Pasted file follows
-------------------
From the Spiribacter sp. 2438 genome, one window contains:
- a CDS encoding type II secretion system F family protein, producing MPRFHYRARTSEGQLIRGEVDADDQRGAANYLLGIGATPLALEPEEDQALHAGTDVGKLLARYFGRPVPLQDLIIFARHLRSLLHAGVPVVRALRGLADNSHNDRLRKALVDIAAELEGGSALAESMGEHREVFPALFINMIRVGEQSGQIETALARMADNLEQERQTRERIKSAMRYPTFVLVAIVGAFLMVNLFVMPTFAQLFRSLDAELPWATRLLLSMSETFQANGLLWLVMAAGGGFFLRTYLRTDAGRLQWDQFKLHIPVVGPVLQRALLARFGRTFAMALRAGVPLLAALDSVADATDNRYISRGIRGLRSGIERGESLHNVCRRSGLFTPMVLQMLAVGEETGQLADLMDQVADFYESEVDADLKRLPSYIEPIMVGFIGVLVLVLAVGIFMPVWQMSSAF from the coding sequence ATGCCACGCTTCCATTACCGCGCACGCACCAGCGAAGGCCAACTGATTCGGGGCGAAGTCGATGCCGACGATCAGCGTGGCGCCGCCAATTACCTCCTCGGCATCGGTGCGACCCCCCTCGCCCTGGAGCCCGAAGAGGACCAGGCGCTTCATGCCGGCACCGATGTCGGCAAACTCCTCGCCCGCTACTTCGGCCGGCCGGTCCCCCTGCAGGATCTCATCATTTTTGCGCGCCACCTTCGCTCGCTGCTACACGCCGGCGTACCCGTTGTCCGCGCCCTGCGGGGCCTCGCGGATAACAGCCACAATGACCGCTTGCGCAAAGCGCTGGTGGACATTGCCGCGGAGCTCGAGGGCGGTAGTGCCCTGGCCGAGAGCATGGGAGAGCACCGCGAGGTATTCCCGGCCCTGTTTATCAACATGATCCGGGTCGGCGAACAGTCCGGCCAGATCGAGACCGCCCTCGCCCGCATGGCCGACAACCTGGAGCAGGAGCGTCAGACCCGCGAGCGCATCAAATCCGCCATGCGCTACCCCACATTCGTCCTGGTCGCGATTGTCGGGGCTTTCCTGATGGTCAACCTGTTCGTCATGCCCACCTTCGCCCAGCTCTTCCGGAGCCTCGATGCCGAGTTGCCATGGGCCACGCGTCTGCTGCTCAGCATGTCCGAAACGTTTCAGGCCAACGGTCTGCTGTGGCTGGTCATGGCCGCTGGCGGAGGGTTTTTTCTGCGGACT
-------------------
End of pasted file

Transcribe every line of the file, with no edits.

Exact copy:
From the Spiribacter sp. 2438 genome, one window contains:
- a CDS encoding type II secretion system F family protein, producing MPRFHYRARTSEGQLIRGEVDADDQRGAANYLLGIGATPLALEPEEDQALHAGTDVGKLLARYFGRPVPLQDLIIFARHLRSLLHAGVPVVRALRGLADNSHNDRLRKALVDIAAELEGGSALAESMGEHREVFPALFINMIRVGEQSGQIETALARMADNLEQERQTRERIKSAMRYPTFVLVAIVGAFLMVNLFVMPTFAQLFRSLDAELPWATRLLLSMSETFQANGLLWLVMAAGGGFFLRTYLRTDAGRLQWDQFKLHIPVVGPVLQRALLARFGRTFAMALRAGVPLLAALDSVADATDNRYISRGIRGLRSGIERGESLHNVCRRSGLFTPMVLQMLAVGEETGQLADLMDQVADFYESEVDADLKRLPSYIEPIMVGFIGVLVLVLAVGIFMPVWQMSSAF from the coding sequence ATGCCACGCTTCCATTACCGCGCACGCACCAGCGAAGGCCAACTGATTCGGGGCGAAGTCGATGCCGACGATCAGCGTGGCGCCGCCAATTACCTCCTCGGCATCGGTGCGACCCCCCTCGCCCTGGAGCCCGAAGAGGACCAGGCGCTTCATGCCGGCACCGATGTCGGCAAACTCCTCGCCCGCTACTTCGGCCGGCCGGTCCCCCTGCAGGATCTCATCATTTTTGCGCGCCACCTTCGCTCGCTGCTACACGCCGGCGTACCCGTTGTCCGCGCCCTGCGGGGCCTCGCGGATAACAGCCACAATGACCGCTTGCGCAAAGCGCTGGTGGACATTGCCGCGGAGCTCGAGGGCGGTAGTGCCCTGGCCGAGAGCATGGGAGAGCACCGCGAGGTATTCCCGGCCCTGTTTATCAACATGATCCGGGTCGGCGAACAGTCCGGCCAGATCGAGACCGCCCTCGCCCGCATGGCCGACAACCTGGAGCAGGAGCGTCAGACCCGCGAGCGCATCAAATCCGCCATGCGCTACCCCACATTCGTCCTGGTCGCGATTGTCGGGGCTTTCCTGATGGTCAACCTGTTCGTCATGCCCACCTTCGCCCAGCTCTTCCGGAGCCTCGATGCCGAGTTGCCATGGGCCACGCGTCTGCTGCTCAGCATGTCCGAAACGTTTCAGGCCAACGGTCTGCTGTGGCTGGTCATGGCCGCTGGCGGAGGGTTTTTTCTGCGGACT